The refuge is home to some unique and colorful wild residents, including the Pecos puzzle sunflower.
Wild cats on the refuge
Look for this wild refuge resident -- the bobcat. They have "bobbed" tails and their ears resemble that of the lynx.
For the birds...
The refuge serves an important role to thousands of migratory birds; including waterfowl, shorebirds, and songbirds.
Deer of the desert
The desert mule deer is prominent throughout New Mexico and commonly seen on the refuge. It can be identified by the black tip on its tail.
The blue dasher dragonfly is just one of the 100 species of dragonflies that can be found on the refuge.
Saving the Endangered Pecos Sunflower
In areas of New Mexico and west Texas, efforts by concerned citizens, Tribes, and private, State, and Federal agencies to recover the Pecos sunflower are paying off. The Pecos sunflower has been protected as threatened under the Endangered Species Act since 1999. It survives at approximately two dozen known locations in the desert wetlands of New Mexico and west Texas. The name is fitting for this beautiful plant, known as the puzzle sunflower because it has the unusual, contradicting characteristics of blooming only in autumn and growing in salty water.U.S.Fish and Wildlife Service - Solving the Puzzle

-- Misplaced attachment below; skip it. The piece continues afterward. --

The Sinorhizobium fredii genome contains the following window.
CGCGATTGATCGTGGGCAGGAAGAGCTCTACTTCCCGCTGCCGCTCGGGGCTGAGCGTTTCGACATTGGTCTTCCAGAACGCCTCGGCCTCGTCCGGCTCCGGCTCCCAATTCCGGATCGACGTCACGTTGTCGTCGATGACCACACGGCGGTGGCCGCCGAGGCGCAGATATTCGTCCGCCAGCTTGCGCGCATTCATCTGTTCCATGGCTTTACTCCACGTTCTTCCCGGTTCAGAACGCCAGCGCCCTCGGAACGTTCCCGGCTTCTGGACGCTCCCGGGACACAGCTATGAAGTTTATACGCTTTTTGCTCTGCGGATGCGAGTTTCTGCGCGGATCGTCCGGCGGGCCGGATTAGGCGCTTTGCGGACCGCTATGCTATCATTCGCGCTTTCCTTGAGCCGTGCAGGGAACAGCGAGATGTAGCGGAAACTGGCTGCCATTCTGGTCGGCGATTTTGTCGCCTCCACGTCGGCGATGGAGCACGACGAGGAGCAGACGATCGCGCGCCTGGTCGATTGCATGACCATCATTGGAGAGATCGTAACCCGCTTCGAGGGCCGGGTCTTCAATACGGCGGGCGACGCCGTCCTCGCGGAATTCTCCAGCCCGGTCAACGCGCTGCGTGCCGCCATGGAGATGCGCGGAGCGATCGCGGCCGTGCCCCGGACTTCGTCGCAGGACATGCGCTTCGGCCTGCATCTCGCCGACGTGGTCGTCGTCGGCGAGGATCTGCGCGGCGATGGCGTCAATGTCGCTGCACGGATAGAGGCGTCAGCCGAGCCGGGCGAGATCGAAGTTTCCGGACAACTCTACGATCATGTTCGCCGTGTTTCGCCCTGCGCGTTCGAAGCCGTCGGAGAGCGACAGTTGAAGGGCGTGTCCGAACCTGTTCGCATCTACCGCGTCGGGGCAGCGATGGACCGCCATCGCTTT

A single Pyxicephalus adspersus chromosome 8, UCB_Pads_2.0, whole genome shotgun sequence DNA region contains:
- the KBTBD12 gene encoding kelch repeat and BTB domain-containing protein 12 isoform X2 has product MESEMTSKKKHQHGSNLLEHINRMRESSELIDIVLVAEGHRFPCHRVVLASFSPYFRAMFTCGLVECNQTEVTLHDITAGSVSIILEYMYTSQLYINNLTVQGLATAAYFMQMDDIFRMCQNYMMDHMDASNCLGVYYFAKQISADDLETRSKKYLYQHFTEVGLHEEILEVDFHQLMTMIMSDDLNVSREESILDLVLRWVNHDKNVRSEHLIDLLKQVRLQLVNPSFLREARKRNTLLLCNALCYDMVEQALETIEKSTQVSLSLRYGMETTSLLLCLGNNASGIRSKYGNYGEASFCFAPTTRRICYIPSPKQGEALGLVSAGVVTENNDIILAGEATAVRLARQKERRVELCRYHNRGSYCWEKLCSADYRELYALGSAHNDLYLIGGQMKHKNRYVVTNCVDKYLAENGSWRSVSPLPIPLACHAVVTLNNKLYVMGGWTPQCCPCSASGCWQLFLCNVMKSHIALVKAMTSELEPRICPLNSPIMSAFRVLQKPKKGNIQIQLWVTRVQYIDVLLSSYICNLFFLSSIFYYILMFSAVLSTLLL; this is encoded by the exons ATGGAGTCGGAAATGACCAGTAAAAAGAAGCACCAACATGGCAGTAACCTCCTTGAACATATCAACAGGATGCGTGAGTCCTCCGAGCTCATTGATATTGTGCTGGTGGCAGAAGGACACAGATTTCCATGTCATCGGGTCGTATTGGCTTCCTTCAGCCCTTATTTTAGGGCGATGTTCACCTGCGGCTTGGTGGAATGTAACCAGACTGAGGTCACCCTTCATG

About the NWRS
The National Wildlife Refuge System, within the U.S. Fish and Wildlife Service, manages a national network of lands and waters set aside to conserve America’s fish, wildlife, and plants.
Learn more about the NWRS
Preserving Our History
In 1903 President Theodore Roosevelt established the Pelican Island Bird Reservation, the first of 50 refuges he would create during his time in office and the roots of what is today known as the National Wildlife Refuge System. Seen here with Gifford Pinchot, President Roosevelt's legacy is reflected at San Bernardino National Wildlife Refuge, a landscape set aside and managed for the benefit of wildlife.History
More than 100 species of dragonflies and damselflies (Odonates) have been documented on Bitter Lake National Wildlife Refuge. The refuge is home to what is considered one of the most diverse populations of odonates in North America.
Page Photo Credits Bitter Lake National Wildlife Refuge's wetlands/USFWS, Sunflowers/USFWS, Dragonfly species/USFWS, All photos courtesy of USFWS unless otherwise noted.
Last Updated: Mar 04, 2013